London police officers made 1,500 trips to the emergency room last year — at a cost of $12 million — as they responded to calls involving individuals dealing with mental health issues.
That price tag is already complicating budget crunch being felt by the London Police Service in 2013, but unless something is done to change the system, the cost is expected to reach $16 million by 2015.
These problematic numbers were presented as part of the Donner Study, which was a report presented to the Police Services Board during their regular meeting on Wednesday (Jan. 23). The report studied the cost impact of mental health issues on the police service’s budget.
Police Chief Brad Duncan said a closer look at those 1,500 visits clearly explains the budgetary dilemma the service now finds itself in. With two police officers involved in a mental health occurrence, Duncan said it takes on average 7.2 combined hours before the situation is dealt with.
That lengthy delay, Duncan said, leads to issues such as increasing delays in service time.
“When we end up in an occurrence that takes us down to emergency it means those two officers aren’t involved in other calls for service,” Duncan said. “That is why people experience wait times on the street. That is why the remaining officers are extremely busy answering calls for service.”
The study was launched in 1999 following the deinstitutionalization of mental health services. Duncan said he asked for it to be replicated in 2011/2012 because “we intuitively knew the problem wasn’t getting better.”
Duncan also said he asked for the report because the service doesn’t “simply sit back and not look at opportunities to be better,” but actively engages in processes to find better ways to operate.
The chief said the board members are fully aware of the impact of mental health calls, although he did say Ward 11 Councillor Denise Brown, who is a new member, did express surprise about the length of time involved.
For her part, Brown said as far as she was aware, the costs involve not just labour, but equipment such as vehicles as well. And while she said she was looking for more information, it was clear to her that unless an incident starts at the beginning of the officers’ shift, “this could very well add overtime costs to the call.”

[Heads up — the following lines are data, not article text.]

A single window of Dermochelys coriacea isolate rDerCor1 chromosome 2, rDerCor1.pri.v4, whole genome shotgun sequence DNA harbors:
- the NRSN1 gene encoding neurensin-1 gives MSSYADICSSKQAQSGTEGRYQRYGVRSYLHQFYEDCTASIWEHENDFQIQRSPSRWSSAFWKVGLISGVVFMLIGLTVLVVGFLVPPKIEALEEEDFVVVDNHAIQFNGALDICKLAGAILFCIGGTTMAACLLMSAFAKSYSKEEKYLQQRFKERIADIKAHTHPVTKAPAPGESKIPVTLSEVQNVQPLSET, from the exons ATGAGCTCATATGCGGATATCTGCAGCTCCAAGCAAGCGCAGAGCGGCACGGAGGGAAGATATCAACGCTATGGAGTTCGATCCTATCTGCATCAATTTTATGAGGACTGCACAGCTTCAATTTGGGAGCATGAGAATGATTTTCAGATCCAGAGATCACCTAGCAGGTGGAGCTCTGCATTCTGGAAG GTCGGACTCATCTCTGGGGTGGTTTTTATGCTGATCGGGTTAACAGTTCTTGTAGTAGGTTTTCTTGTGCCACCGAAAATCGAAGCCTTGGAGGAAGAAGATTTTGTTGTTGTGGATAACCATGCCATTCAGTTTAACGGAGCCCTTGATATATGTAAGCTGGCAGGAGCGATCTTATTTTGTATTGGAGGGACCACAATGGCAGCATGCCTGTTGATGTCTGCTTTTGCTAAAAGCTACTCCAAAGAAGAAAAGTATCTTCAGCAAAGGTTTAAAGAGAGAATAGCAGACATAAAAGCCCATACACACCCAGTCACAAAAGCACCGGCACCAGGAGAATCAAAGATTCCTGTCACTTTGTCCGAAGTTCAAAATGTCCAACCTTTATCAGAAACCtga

Brown also said “handling mental health issues has been an issue, a very expensive one, for many years.”
The research in the Donner study documents police contact with individuals in the city living with mental illness from 2000 to 2011. The report looked at what has changed, how frequently the police are involved, the nature of the contact, and the resource implications.
“The overarching concern I have is this shouldn’t be a law enforcement response,” Duncan said. “Yes we will get the call, but we want to be able to turn this individual over. That should start to mitigate the big dollars assigned to mental health issues.”
The chief said the problems detailed in the report coincide with the Jan. 10 announcement by Ontario Health Minister Deb Matthews that the province was providing $3.5 million in additional funding for mental health and addictions services across southwestern Ontario.
The added funding will make possible, among other services, the Mobile Crisis Response Team. The team is designed to decrease the strain on both emergency rooms, and police officers, by filling the need for mental health services in the community.
“We are first-responders on many fronts, but this is one where we know we have to work towards reducing the amount of time we take,” said Duncan, who added reduced pressure on the service’s budget is another byproduct of the province’s added funding.
“Our analysis shows we should be adding 13 officers this year to deal with the increasing calls for service,” Duncan said. “We decided to hold the line, for one, because of the economic climate in the community, but also because I think we will be able to demonstrate we will be able to reduce our response to mental health and better provide service to other parts of the community.”
Although the response team will help ease the load on police officers, the chief said those dealing with mental health issues also benefit. Duncan said the service is trying to move from “a custodial model to a care model” where individuals who need support and assistance from qualified individuals can receive it in a timely manner.
“We can offer great street triage, which is what I call it. Officer gets there, assist the individual, but it isn’t therapeutic and it isn’t long lasting,” Duncan said.
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